The lack of "ground truth" made the wartime debate over cluster bombs provocative but limited. Because they could not investigate the weapon's effects on the ground during the height of the bombing, cluster bomb opponents based their criticism on their general knowledge of cluster bombs, experiences in Yugoslavia and the Gulf, and press accounts of casualties in Afghanistan. The press frequently relied on second- or third-hand sources, leading to inaccurate tallies or duplicate reports.99 Even the U.S. military was unable to assess thoroughly the effects of its bombing. It relied on aerial photos, which proved ineffective in assessing cluster bomb use because the wide dispersal of bomblets and relatively small explosions they produce make it difficult to see civilian effects from high altitudes.100

This report, by contrast, is informed by a three-and-a-half week mission to Afghanistan. Such on-the-ground investigation can establish what was and was not bombed, identify possible intended targets, and determine the effects of each strike. The next three chapters will lay out Human Rights Watch's findings from its mission and discuss the major issues surrounding the use of cluster bombs in Afghanistan: targeting, or the bombs' immediate effects, aftereffects, and clearance.

60 U.S. DoD, Probable UXO [Unexploded Ordnance] Locations, March 2002 [hereinafter U.S. Cluster Bomb List-March]. Human Rights Watch has no information on the use of cluster bombs after March 2002 although it may have occurred on a more limited scale.

61 Information on the chronology of the war comes from "Chronology of Operation Enduring Freedom," an internal Human Rights Watch database of press accounts, policy statements, and other information compiled during the war.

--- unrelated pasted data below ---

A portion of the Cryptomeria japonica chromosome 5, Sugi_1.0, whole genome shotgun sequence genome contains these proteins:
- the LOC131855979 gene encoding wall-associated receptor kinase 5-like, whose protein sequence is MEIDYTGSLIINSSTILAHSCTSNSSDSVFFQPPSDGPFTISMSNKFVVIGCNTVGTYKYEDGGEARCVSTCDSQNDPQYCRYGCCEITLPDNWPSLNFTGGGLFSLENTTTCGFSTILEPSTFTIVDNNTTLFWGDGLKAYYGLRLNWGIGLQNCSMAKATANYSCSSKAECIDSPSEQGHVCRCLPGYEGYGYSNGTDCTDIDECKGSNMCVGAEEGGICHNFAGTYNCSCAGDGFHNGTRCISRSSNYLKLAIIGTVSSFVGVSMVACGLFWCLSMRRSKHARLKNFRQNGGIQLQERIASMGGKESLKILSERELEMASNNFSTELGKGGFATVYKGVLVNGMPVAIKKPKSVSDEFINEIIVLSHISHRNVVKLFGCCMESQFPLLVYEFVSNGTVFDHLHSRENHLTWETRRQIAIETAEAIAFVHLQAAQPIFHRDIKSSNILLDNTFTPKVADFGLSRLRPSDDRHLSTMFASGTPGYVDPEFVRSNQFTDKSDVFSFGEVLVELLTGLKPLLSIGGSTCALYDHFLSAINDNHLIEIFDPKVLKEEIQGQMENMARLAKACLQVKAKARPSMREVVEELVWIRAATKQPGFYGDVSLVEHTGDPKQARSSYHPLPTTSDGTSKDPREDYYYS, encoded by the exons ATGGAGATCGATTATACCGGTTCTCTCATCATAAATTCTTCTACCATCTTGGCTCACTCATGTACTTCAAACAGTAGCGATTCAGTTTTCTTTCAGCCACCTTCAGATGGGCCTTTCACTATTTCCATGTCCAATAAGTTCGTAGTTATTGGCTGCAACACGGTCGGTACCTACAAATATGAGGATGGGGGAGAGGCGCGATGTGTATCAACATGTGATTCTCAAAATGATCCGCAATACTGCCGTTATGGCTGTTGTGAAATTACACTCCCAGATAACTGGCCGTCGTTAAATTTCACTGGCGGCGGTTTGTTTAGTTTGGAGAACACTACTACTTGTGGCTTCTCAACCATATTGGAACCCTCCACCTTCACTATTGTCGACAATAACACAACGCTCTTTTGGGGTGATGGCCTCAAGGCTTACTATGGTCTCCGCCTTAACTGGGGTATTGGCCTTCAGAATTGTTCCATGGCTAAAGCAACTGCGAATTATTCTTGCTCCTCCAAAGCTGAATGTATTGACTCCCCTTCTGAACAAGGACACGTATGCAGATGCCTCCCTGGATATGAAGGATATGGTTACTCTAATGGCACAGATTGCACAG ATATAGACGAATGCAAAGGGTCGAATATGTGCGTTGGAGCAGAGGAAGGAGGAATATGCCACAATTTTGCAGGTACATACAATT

62 William M. Arkin, "A Week of Air War,", October 14, 2001, at (last visited November 22, 2002).

63 Many newspapers picked up this story. See, e.g., Vernon Loeb and Thomas E. Ricks, "Pentagon Says Taliban Is Ready for Long Fight," Washington Post, October 25, 2001; Gregg Jones, "U.S. Criticized for Cluster Bomb Use," Dallas Morning News, October 25, 2001; Paul Richter and Peter Pae, "`Precision Bombing' Still a Very Imperfect Art," Los Angeles Times, October 25, 2001.

64 Karl Malakunas, "U.S. Cluster Bomb Attack Kills Nine, Empties Village: UN," Agence France-Presse, October 25, 2001.

65 "DoD News Briefing-Secretary Rumsfeld and General Myers," U.S. DoD News Transcript, October 25, 2001.

66 See, e.g., Steven Edwards, "Cluster Bomb Use Raises Cry of Protest: Indiscriminate Killers," National Post (Canada), October 26, 2001.

67 Justin Huggler, "U.S. Jets Open Up New Front As Assault Intensifies," The Independent, October 29, 2001; Paul Watson and Lisa Getter, "Silent Peril Lies in Wait for Afghanistan's People," Los Angeles Times, December 1, 2001 (reporting that cluster bombs fell near Mazar on October 26).